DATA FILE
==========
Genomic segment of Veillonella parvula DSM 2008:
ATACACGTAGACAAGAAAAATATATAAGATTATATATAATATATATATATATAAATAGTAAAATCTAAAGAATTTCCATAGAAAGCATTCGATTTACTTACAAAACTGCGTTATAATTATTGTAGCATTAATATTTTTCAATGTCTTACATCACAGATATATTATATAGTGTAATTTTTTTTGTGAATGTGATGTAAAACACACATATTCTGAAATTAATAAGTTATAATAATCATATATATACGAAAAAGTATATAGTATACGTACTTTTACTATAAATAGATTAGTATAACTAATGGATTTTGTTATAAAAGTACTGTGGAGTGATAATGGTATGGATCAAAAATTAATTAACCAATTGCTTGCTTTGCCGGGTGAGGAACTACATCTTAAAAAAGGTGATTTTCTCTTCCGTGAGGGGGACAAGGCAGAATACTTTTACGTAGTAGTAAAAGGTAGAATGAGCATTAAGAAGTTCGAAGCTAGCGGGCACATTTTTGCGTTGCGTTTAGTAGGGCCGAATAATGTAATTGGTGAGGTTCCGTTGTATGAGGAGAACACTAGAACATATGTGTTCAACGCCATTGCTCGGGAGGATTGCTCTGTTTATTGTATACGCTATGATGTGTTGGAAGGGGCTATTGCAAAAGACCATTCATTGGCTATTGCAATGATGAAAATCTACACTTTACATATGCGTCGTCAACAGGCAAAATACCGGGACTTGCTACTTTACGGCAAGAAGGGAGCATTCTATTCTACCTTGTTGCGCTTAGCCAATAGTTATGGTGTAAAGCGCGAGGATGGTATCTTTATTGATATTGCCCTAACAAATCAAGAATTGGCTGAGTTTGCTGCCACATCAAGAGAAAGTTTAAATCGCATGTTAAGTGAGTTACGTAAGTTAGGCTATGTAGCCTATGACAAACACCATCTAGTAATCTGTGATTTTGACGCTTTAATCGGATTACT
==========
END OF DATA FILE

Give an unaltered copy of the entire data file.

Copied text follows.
Genomic segment of Veillonella parvula DSM 2008:
ATACACGTAGACAAGAAAAATATATAAGATTATATATAATATATATATATATAAATAGTAAAATCTAAAGAATTTCCATAGAAAGCATTCGATTTACTTACAAAACTGCGTTATAATTATTGTAGCATTAATATTTTTCAATGTCTTACATCACAGATATATTATATAGTGTAATTTTTTTTGTGAATGTGATGTAAAACACACATATTCTGAAATTAATAAGTTATAATAATCATATATATACGAAAAAGTATATAGTATACGTACTTTTACTATAAATAGATTAGTATAACTAATGGATTTTGTTATAAAAGTACTGTGGAGTGATAATGGTATGGATCAAAAATTAATTAACCAATTGCTTGCTTTGCCGGGTGAGGAACTACATCTTAAAAAAGGTGATTTTCTCTTCCGTGAGGGGGACAAGGCAGAATACTTTTACGTAGTAGTAAAAGGTAGAATGAGCATTAAGAAGTTCGAAGCTAGCGGGCACATTTTTGCGTTGCGTTTAGTAGGGCCGAATAATGTAATTGGTGAGGTTCCGTTGTATGAGGAGAACACTAGAACATATGTGTTCAACGCCATTGCTCGGGAGGATTGCTCTGTTTATTGTATACGCTATGATGTGTTGGAAGGGGCTATTGCAAAAGACCATTCATTGGCTATTGCAATGATGAAAATCTACACTTTACATATGCGTCGTCAACAGGCAAAATACCGGGACTTGCTACTTTACGGCAAGAAGGGAGCATTCTATTCTACCTTGTTGCGCTTAGCCAATAGTTATGGTGTAAAGCGCGAGGATGGTATCTTTATTGATATTGCCCTAACAAATCAAGAATTGGCTGAGTTTGCTGCCACATCAAGAGAAAGTTTAAATCGCATGTTAAGTGAGTTACGTAAGTTAGGCTATGTAGCCTATGACAAACACCATCTAGTAATCTGTGATTTTGACGCTTTAATCGGATTACT